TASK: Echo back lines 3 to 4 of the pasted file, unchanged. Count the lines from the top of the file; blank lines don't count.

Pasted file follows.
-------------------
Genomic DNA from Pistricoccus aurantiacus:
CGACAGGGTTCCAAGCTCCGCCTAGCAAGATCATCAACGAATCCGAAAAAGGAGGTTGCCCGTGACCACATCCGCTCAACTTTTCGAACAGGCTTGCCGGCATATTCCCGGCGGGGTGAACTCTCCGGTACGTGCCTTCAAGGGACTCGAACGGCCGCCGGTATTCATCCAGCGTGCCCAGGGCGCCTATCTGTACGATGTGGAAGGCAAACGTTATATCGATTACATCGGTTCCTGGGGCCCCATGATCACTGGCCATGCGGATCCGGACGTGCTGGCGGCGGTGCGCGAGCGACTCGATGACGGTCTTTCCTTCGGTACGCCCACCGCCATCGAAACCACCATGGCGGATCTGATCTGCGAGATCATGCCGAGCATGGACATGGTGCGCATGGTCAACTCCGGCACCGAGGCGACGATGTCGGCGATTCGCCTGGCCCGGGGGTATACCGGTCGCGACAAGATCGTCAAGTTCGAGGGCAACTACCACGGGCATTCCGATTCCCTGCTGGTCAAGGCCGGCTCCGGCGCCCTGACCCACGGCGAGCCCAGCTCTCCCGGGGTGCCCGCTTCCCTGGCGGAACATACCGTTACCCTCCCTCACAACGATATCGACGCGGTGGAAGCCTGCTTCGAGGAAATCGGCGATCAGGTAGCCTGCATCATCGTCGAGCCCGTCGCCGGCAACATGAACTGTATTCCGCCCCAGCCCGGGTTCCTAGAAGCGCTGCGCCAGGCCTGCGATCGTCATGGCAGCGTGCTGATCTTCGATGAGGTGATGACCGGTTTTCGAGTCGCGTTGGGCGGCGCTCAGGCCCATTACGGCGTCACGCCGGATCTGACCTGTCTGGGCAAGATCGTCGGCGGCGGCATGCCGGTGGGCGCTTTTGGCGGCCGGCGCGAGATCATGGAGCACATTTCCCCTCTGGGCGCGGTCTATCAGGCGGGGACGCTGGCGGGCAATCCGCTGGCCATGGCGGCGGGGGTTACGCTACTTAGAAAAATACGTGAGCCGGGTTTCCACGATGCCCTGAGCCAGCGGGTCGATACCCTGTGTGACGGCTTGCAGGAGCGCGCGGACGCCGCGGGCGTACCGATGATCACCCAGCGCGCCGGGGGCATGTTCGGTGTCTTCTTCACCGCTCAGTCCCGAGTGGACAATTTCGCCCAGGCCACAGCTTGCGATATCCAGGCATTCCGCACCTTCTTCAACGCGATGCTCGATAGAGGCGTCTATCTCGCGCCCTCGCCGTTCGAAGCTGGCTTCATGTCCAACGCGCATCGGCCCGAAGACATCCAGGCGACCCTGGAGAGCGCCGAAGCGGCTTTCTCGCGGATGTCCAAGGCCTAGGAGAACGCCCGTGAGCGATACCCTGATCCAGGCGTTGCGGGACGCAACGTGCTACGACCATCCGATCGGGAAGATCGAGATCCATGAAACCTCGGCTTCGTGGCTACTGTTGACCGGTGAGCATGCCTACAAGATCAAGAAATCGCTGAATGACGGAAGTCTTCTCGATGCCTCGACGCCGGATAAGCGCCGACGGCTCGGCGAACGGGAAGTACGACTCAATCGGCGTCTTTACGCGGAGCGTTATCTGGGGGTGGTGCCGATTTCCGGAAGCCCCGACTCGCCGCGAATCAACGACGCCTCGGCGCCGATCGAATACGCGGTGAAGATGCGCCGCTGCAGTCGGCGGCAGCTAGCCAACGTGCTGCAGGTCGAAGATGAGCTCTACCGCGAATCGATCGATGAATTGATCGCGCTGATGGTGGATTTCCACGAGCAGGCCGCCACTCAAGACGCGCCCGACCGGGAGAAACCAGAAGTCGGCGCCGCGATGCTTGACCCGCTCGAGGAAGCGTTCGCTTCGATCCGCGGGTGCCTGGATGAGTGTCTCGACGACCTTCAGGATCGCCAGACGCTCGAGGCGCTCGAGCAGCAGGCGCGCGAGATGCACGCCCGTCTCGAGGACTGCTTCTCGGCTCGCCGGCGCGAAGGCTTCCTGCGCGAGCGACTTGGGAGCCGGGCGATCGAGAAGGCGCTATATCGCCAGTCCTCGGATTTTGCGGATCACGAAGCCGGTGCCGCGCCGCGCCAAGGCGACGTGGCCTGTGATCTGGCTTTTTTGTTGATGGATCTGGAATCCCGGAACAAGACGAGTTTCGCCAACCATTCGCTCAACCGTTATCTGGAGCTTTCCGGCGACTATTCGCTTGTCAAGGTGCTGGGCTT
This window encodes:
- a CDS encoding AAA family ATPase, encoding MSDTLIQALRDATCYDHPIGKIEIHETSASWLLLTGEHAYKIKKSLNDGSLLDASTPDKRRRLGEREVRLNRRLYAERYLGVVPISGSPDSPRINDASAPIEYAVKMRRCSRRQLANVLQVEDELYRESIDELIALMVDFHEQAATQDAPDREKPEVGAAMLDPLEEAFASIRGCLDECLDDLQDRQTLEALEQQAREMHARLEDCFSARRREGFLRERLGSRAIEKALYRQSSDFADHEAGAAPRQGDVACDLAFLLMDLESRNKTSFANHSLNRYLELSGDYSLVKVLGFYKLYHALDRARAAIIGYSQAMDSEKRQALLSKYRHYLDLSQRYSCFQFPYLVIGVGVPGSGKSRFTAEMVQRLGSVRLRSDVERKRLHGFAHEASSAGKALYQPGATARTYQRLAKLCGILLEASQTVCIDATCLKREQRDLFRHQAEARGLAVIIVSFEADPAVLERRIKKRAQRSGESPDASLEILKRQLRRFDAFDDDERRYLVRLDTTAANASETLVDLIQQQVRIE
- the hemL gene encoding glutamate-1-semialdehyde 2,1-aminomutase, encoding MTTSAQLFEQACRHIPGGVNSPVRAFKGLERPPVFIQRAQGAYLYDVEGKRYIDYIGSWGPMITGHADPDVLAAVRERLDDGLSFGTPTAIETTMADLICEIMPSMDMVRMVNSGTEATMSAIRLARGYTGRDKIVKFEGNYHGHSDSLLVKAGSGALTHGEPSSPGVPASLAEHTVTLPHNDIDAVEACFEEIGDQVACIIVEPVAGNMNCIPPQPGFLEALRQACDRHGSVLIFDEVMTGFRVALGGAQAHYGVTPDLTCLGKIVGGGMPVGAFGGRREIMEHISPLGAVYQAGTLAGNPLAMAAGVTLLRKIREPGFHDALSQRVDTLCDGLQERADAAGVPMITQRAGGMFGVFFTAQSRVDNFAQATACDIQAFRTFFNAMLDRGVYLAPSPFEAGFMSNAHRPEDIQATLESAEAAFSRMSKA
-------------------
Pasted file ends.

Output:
This window encodes:
- a CDS encoding AAA family ATPase, encoding MSDTLIQALRDATCYDHPIGKIEIHETSASWLLLTGEHAYKIKKSLNDGSLLDASTPDKRRRLGEREVRLNRRLYAERYLGVVPISGSPDSPRINDASAPIEYAVKMRRCSRRQLANVLQVEDELYRESIDELIALMVDFHEQAATQDAPDREKPEVGAAMLDPLEEAFASIRGCLDECLDDLQDRQTLEALEQQAREMHARLEDCFSARRREGFLRERLGSRAIEKALYRQSSDFADHEAGAAPRQGDVACDLAFLLMDLESRNKTSFANHSLNRYLELSGDYSLVKVLGFYKLYHALDRARAAIIGYSQAMDSEKRQALLSKYRHYLDLSQRYSCFQFPYLVIGVGVPGSGKSRFTAEMVQRLGSVRLRSDVERKRLHGFAHEASSAGKALYQPGATARTYQRLAKLCGILLEASQTVCIDATCLKREQRDLFRHQAEARGLAVIIVSFEADPAVLERRIKKRAQRSGESPDASLEILKRQLRRFDAFDDDERRYLVRLDTTAANASETLVDLIQQQVRIE